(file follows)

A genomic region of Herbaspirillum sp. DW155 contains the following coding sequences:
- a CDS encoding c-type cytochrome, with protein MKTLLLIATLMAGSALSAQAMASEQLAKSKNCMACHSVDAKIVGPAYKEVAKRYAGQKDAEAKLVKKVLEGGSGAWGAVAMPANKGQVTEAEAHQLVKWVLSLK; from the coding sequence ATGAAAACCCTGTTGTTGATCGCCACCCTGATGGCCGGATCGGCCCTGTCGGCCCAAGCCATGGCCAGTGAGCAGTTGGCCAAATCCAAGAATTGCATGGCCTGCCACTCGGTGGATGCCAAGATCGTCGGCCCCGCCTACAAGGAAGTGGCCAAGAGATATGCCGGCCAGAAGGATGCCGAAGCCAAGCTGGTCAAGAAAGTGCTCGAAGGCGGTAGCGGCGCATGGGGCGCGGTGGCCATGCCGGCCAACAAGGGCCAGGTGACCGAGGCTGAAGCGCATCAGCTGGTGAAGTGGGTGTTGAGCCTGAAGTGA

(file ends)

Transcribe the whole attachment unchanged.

A genomic region of Herbaspirillum sp. DW155 contains the following coding sequences:
- a CDS encoding c-type cytochrome, with protein MKTLLLIATLMAGSALSAQAMASEQLAKSKNCMACHSVDAKIVGPAYKEVAKRYAGQKDAEAKLVKKVLEGGSGAWGAVAMPANKGQVTEAEAHQLVKWVLSLK; from the coding sequence ATGAAAACCCTGTTGTTGATCGCCACCCTGATGGCCGGATCGGCCCTGTCGGCCCAAGCCATGGCCAGTGAGCAGTTGGCCAAATCCAAGAATTGCATGGCCTGCCACTCGGTGGATGCCAAGATCGTCGGCCCCGCCTACAAGGAAGTGGCCAAGAGATATGCCGGCCAGAAGGATGCCGAAGCCAAGCTGGTCAAGAAAGTGCTCGAAGGCGGTAGCGGCGCATGGGGCGCGGTGGCCATGCCGGCCAACAAGGGCCAGGTGACCGAGGCTGAAGCGCATCAGCTGGTGAAGTGGGTGTTGAGCCTGAAGTGA